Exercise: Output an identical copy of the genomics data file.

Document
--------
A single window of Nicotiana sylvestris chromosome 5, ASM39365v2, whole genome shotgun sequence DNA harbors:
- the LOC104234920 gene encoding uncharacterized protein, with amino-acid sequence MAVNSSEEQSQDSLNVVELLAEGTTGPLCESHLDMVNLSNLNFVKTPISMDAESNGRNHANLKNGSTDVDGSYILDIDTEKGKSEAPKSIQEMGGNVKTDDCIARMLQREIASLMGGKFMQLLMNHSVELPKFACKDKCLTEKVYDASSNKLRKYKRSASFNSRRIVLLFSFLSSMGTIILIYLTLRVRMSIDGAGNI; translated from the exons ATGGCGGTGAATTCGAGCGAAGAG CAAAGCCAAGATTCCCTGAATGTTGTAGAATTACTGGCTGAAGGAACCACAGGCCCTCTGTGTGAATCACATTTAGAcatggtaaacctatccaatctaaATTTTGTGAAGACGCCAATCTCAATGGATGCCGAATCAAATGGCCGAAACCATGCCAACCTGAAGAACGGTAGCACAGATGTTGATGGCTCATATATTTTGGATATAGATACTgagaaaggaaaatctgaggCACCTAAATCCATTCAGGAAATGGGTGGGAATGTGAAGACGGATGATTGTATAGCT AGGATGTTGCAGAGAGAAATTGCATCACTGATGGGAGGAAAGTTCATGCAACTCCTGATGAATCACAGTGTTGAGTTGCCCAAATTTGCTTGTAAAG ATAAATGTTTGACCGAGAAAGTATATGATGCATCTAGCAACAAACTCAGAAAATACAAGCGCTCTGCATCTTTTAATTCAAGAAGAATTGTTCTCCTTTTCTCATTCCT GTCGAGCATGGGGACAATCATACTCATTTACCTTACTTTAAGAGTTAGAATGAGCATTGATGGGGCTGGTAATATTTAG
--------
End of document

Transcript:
A single window of Nicotiana sylvestris chromosome 5, ASM39365v2, whole genome shotgun sequence DNA harbors:
- the LOC104234920 gene encoding uncharacterized protein, with amino-acid sequence MAVNSSEEQSQDSLNVVELLAEGTTGPLCESHLDMVNLSNLNFVKTPISMDAESNGRNHANLKNGSTDVDGSYILDIDTEKGKSEAPKSIQEMGGNVKTDDCIARMLQREIASLMGGKFMQLLMNHSVELPKFACKDKCLTEKVYDASSNKLRKYKRSASFNSRRIVLLFSFLSSMGTIILIYLTLRVRMSIDGAGNI; translated from the exons ATGGCGGTGAATTCGAGCGAAGAG CAAAGCCAAGATTCCCTGAATGTTGTAGAATTACTGGCTGAAGGAACCACAGGCCCTCTGTGTGAATCACATTTAGAcatggtaaacctatccaatctaaATTTTGTGAAGACGCCAATCTCAATGGATGCCGAATCAAATGGCCGAAACCATGCCAACCTGAAGAACGGTAGCACAGATGTTGATGGCTCATATATTTTGGATATAGATACTgagaaaggaaaatctgaggCACCTAAATCCATTCAGGAAATGGGTGGGAATGTGAAGACGGATGATTGTATAGCT AGGATGTTGCAGAGAGAAATTGCATCACTGATGGGAGGAAAGTTCATGCAACTCCTGATGAATCACAGTGTTGAGTTGCCCAAATTTGCTTGTAAAG ATAAATGTTTGACCGAGAAAGTATATGATGCATCTAGCAACAAACTCAGAAAATACAAGCGCTCTGCATCTTTTAATTCAAGAAGAATTGTTCTCCTTTTCTCATTCCT GTCGAGCATGGGGACAATCATACTCATTTACCTTACTTTAAGAGTTAGAATGAGCATTGATGGGGCTGGTAATATTTAG